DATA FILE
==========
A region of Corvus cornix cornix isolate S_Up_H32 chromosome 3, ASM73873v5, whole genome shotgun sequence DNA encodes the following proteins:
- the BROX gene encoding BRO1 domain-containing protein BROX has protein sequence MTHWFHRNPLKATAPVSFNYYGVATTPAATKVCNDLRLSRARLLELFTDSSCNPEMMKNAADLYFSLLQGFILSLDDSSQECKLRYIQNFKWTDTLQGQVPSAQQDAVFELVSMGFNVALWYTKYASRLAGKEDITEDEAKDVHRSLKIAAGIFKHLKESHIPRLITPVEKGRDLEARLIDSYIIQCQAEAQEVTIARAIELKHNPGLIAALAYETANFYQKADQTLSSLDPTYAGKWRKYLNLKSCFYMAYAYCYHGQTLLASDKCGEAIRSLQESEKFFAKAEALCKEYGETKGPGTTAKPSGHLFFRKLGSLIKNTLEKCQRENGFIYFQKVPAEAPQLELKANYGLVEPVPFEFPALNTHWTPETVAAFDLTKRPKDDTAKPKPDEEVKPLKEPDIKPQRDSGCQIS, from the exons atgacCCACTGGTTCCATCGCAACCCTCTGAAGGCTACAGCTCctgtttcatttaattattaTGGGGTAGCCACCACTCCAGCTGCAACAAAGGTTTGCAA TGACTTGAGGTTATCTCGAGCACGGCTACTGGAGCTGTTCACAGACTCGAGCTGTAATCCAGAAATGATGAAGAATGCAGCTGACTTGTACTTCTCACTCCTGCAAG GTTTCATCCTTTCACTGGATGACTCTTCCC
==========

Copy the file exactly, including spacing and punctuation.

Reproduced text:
A region of Corvus cornix cornix isolate S_Up_H32 chromosome 3, ASM73873v5, whole genome shotgun sequence DNA encodes the following proteins:
- the BROX gene encoding BRO1 domain-containing protein BROX has protein sequence MTHWFHRNPLKATAPVSFNYYGVATTPAATKVCNDLRLSRARLLELFTDSSCNPEMMKNAADLYFSLLQGFILSLDDSSQECKLRYIQNFKWTDTLQGQVPSAQQDAVFELVSMGFNVALWYTKYASRLAGKEDITEDEAKDVHRSLKIAAGIFKHLKESHIPRLITPVEKGRDLEARLIDSYIIQCQAEAQEVTIARAIELKHNPGLIAALAYETANFYQKADQTLSSLDPTYAGKWRKYLNLKSCFYMAYAYCYHGQTLLASDKCGEAIRSLQESEKFFAKAEALCKEYGETKGPGTTAKPSGHLFFRKLGSLIKNTLEKCQRENGFIYFQKVPAEAPQLELKANYGLVEPVPFEFPALNTHWTPETVAAFDLTKRPKDDTAKPKPDEEVKPLKEPDIKPQRDSGCQIS, from the exons atgacCCACTGGTTCCATCGCAACCCTCTGAAGGCTACAGCTCctgtttcatttaattattaTGGGGTAGCCACCACTCCAGCTGCAACAAAGGTTTGCAA TGACTTGAGGTTATCTCGAGCACGGCTACTGGAGCTGTTCACAGACTCGAGCTGTAATCCAGAAATGATGAAGAATGCAGCTGACTTGTACTTCTCACTCCTGCAAG GTTTCATCCTTTCACTGGATGACTCTTCCC